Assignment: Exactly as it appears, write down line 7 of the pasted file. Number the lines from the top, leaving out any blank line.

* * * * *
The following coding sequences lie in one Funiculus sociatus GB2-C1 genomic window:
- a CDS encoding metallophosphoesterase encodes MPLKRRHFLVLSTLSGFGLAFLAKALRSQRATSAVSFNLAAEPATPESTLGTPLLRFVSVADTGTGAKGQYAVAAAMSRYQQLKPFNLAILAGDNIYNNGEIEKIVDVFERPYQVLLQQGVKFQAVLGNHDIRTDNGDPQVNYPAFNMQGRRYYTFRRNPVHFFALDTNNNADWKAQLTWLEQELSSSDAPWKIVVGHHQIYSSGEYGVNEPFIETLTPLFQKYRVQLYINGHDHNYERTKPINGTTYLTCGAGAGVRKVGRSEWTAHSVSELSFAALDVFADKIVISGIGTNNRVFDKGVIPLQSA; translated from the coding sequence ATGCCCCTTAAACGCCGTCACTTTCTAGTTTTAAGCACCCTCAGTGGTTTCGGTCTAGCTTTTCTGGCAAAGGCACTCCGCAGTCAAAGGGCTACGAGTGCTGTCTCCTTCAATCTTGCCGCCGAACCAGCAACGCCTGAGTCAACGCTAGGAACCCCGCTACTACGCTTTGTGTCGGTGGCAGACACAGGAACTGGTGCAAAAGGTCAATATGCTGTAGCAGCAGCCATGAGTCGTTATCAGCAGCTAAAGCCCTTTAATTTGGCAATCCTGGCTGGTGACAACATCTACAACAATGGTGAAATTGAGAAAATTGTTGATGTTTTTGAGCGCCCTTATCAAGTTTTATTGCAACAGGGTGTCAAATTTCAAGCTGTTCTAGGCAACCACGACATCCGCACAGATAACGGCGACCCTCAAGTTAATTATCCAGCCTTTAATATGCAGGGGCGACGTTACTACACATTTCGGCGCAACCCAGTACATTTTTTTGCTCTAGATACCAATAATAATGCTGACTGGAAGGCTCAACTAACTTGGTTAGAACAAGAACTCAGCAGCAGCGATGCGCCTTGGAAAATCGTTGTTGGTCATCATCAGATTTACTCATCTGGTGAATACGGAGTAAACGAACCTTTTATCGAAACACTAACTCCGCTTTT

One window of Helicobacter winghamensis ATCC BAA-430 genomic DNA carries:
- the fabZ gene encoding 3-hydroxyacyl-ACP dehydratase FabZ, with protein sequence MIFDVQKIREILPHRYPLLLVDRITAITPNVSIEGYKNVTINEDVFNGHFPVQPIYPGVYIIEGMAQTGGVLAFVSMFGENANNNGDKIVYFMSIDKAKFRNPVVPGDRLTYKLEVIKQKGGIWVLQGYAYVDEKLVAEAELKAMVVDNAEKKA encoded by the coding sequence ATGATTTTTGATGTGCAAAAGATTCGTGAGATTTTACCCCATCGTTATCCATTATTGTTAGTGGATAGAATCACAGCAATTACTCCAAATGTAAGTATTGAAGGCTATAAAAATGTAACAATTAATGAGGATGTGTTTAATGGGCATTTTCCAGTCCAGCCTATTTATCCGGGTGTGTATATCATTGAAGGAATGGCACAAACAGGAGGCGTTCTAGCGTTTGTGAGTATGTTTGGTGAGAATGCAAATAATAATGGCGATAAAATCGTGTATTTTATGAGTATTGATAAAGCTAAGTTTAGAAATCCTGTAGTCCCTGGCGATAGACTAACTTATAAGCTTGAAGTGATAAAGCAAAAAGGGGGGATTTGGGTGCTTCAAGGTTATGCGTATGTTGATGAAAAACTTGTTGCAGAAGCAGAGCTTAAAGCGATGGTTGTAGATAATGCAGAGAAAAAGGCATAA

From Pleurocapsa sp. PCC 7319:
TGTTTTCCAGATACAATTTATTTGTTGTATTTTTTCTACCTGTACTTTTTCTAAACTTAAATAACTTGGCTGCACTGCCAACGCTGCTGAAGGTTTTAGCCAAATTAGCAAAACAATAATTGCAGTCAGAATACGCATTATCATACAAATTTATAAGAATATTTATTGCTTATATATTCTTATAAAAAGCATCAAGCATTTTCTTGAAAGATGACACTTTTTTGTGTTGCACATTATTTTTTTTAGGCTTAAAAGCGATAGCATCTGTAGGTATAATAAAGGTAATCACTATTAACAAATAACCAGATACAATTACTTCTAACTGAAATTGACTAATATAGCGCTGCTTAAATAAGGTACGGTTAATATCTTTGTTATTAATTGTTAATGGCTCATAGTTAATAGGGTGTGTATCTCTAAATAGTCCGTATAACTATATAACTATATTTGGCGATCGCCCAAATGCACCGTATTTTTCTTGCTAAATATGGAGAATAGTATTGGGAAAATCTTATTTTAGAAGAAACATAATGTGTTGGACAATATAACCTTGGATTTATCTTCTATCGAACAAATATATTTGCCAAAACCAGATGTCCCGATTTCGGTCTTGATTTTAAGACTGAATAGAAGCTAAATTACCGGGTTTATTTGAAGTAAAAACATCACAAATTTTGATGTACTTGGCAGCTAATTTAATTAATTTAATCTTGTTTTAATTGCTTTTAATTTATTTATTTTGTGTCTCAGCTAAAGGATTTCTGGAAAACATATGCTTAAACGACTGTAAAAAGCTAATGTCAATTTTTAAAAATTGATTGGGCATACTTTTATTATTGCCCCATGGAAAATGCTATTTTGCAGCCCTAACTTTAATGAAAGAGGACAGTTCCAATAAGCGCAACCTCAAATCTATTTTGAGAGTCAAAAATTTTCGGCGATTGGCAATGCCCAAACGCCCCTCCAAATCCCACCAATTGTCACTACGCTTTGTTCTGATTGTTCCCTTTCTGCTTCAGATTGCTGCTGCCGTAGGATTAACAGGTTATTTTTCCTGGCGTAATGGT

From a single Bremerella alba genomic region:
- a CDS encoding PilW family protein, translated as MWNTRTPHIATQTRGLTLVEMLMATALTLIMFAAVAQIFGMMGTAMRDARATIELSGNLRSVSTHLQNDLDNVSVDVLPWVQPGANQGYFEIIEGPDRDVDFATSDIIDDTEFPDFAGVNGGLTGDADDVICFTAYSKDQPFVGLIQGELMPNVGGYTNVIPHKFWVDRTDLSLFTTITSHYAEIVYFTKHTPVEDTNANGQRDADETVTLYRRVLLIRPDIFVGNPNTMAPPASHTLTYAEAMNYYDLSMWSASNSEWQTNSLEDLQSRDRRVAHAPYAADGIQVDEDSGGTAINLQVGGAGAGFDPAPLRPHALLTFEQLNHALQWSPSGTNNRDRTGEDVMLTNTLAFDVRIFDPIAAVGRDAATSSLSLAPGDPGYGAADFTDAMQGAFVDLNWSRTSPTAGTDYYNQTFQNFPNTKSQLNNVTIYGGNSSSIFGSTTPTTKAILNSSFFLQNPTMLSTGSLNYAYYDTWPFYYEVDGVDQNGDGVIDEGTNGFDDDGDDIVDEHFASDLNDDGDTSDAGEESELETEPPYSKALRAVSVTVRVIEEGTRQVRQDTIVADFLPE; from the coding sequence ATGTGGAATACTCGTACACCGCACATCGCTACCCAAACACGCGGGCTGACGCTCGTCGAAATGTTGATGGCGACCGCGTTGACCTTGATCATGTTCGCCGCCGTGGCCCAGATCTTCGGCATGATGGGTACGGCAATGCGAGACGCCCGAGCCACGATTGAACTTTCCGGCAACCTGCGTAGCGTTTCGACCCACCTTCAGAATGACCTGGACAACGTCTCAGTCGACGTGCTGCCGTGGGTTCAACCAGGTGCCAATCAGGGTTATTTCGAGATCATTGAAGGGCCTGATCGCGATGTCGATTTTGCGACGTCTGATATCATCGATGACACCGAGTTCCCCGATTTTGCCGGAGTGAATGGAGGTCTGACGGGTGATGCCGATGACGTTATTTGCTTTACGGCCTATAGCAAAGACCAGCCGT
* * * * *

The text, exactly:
From a single Bremerella alba genomic region: